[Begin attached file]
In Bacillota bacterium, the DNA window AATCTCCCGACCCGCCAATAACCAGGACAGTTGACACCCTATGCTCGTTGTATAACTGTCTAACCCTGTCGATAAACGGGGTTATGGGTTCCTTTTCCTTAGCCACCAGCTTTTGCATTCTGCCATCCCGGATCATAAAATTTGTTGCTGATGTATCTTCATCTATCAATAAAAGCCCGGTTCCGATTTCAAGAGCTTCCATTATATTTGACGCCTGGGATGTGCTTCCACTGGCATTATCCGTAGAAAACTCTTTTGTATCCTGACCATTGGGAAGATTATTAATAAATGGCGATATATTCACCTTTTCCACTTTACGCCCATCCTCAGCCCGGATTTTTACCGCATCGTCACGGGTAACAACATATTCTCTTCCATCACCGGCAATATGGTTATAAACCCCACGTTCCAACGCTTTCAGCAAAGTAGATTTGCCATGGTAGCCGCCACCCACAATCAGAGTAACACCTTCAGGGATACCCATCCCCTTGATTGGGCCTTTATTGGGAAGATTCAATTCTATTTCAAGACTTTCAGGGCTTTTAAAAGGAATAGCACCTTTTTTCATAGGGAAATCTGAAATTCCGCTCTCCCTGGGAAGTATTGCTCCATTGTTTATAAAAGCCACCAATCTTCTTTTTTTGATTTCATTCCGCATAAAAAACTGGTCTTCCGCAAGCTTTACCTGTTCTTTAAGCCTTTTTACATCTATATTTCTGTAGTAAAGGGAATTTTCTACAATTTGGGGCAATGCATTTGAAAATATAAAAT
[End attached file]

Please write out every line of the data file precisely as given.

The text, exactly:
In Bacillota bacterium, the DNA window AATCTCCCGACCCGCCAATAACCAGGACAGTTGACACCCTATGCTCGTTGTATAACTGTCTAACCCTGTCGATAAACGGGGTTATGGGTTCCTTTTCCTTAGCCACCAGCTTTTGCATTCTGCCATCCCGGATCATAAAATTTGTTGCTGATGTATCTTCATCTATCAATAAAAGCCCGGTTCCGATTTCAAGAGCTTCCATTATATTTGACGCCTGGGATGTGCTTCCACTGGCATTATCCGTAGAAAACTCTTTTGTATCCTGACCATTGGGAAGATTATTAATAAATGGCGATATATTCACCTTTTCCACTTTACGCCCATCCTCAGCCCGGATTTTTACCGCATCGTCACGGGTAACAACATATTCTCTTCCATCACCGGCAATATGGTTATAAACCCCACGTTCCAACGCTTTCAGCAAAGTAGATTTGCCATGGTAGCCGCCACCCACAATCAGAGTAACACCTTCAGGGATACCCATCCCCTTGATTGGGCCTTTATTGGGAAGATTCAATTCTATTTCAAGACTTTCAGGGCTTTTAAAAGGAATAGCACCTTTTTTCATAGGGAAATCTGAAATTCCGCTCTCCCTGGGAAGTATTGCTCCATTGTTTATAAAAGCCACCAATCTTCTTTTTTTGATTTCATTCCGCATAAAAAACTGGTCTTCCGCAAGCTTTACCTGTTCTTTAAGCCTTTTTACATCTATATTTCTGTAGTAAAGGGAATTTTCTACAATTTGGGGCAATGCATTTGAAAATATAAAAT